Electrical program sparks student engagement


Danielle Denman

Electrical teacher Robert Devlin (left) works with Dylan Piscitello and Nico Taormina


Students looking to take charge of their future may consider enrolling in the GHS Electrical program. Electrical is a unique shop that offers students a head start on their future careers.

According to teacher Robert Devlin, electrical is a class that teaches students a variety of different topics about electrical wiring at four  different skill levels.

“I teach from freshman to seniors,” said Devlin. “From very basic electrical theory to things like industrial controls, piping, solar electricity and house wiring. I teach a lot of code and electrical theory.”

The first and second levels typically do a lot of work in the classroom and level two classes tend to do around-school activities. Level three and four classes do more challenging electrical work and projects outside of GHS.

Sophomore Ethan Uhlig, who is taking the first level class has recently done basic projects such as creating and wiring a circuit board that made a series of lights turn on.

“It is more relaxing than my other classes,” said Uhlig. “There is hardly any sitting down and being told how things work. You figure out how things work on your own, and learn from experience.”

Students describe these shop classes to be very different from their core classes.

GHS senior Dylan Piscitello, who is taking the level four class, has recently fully wired a shed that the neighboring carpentry shop class made. He describes the community of the class as “close know” with “a lot of group work.” The  class holds a lot of events, including holiday parties and cookouts.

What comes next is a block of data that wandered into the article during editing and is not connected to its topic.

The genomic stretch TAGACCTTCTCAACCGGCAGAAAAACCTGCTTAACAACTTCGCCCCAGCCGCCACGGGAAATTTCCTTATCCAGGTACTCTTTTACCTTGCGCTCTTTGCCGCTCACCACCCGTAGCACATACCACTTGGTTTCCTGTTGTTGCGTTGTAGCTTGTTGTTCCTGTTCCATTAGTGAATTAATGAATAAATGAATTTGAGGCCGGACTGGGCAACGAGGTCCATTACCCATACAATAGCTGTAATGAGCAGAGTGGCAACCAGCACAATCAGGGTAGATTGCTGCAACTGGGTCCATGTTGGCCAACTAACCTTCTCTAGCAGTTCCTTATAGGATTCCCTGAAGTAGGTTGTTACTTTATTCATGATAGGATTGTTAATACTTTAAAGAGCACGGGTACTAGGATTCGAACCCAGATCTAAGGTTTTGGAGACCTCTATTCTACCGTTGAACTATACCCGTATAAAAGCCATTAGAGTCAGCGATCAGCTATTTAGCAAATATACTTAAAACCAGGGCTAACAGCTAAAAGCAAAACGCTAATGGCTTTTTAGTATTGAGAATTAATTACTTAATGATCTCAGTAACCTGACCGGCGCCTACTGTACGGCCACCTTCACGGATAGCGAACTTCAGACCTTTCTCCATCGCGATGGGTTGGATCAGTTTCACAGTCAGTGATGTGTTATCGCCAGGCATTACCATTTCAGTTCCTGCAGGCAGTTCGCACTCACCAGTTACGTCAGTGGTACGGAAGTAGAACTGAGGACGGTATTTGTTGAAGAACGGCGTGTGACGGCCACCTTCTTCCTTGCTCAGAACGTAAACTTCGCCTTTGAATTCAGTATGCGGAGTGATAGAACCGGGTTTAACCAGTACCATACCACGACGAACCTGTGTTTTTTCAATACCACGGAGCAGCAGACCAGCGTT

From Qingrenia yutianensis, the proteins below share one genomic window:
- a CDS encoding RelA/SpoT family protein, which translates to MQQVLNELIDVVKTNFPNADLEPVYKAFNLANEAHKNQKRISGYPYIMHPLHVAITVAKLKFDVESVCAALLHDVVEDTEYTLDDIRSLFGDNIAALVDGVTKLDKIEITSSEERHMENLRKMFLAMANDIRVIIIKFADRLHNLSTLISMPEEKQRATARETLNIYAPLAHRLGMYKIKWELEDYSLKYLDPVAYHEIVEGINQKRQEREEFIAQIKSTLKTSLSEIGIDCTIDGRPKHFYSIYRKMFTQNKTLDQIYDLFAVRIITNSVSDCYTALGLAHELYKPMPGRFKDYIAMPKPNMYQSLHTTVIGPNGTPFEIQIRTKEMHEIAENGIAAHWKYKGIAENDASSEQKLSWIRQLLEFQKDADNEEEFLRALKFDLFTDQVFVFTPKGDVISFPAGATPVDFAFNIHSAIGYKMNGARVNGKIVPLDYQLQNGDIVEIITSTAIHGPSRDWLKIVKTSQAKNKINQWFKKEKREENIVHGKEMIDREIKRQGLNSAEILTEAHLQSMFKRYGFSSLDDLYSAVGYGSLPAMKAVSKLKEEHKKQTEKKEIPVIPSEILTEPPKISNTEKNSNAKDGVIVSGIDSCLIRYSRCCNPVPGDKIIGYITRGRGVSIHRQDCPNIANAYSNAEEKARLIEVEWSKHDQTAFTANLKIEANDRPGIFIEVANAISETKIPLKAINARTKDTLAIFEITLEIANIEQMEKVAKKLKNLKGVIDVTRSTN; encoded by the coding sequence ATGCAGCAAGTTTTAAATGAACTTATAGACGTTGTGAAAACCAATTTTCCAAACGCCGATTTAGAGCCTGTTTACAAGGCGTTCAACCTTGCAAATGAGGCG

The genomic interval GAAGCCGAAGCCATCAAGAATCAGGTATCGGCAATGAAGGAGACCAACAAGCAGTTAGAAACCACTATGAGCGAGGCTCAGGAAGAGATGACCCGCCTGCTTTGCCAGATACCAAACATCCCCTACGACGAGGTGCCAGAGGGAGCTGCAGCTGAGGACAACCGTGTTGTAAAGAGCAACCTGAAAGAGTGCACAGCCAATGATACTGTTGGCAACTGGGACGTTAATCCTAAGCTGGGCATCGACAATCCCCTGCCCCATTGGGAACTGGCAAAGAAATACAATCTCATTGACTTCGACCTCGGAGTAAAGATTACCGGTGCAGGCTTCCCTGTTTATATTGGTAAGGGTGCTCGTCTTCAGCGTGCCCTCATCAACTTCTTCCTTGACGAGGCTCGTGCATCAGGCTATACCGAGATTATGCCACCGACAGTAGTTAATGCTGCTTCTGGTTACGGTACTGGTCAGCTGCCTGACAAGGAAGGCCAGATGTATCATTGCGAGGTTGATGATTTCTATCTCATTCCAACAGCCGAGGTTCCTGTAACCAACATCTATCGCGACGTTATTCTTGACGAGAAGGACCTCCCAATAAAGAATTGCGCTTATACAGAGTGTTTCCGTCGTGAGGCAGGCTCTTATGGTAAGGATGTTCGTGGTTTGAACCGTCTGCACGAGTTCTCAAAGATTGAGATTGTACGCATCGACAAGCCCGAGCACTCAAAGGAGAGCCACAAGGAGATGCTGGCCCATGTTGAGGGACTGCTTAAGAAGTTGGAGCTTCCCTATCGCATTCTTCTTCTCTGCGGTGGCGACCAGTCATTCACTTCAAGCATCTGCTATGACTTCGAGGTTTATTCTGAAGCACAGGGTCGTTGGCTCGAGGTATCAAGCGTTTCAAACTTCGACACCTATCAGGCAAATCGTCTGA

“We can joke around, and we have fun, but we definitely get work done,” Piscitello. “Once you make your friends in the class the whole mood changes.”

However, to get to this point in the class, students argue that you have to get past the basic and sometimes tedious work.

“Listen carefully to the basic instructions,” said Uhlig. “And as much of as science behind it may not seem important, it helps much more than it seems.”

Not only do they learn about the electrical trade, but Devlin maintains that students learn important life and career skills that many other classes can’t provide. 

Dylan Piscitello

“They have to learn when working in these environments that this is different than a classroom, and they have to work with other students,” said Devlin. “Younger students have to work with older ones, and be mentored. ”

Devlin and his students are also aware of the opportunities that can arise for them when taking these classes.

“I’m taking electrical in case I want to work in that field in the future,” said Uhlig. “And when I own a home I won’t have to pay a bunch of money to have people fix what I could on my own.”

Other students are taking electrical because they have already decided on electrical as a career path and have decided to get an early start in high school.

“I am definitely going into the electrician business because my family, for generations, have all been electricians,” said Piscitello.

“My dad owns his own electricians business,” said GHS junior Nico Taormina. “So it is just what I’ve always been best at.”

Devlin also wants his upcoming students to enter electrical shop with an open fresh mind.

“We start from nuts and bolts,” said Devlin. “We don’t want any preconceived ideas of what electricity is. We want them to know the real trade.”

As for the shop students, they think that incoming electrical students should keep Devlin in mind.

“The teacher may act big and tough,” said Piscitello. “But he is a real nice guy.”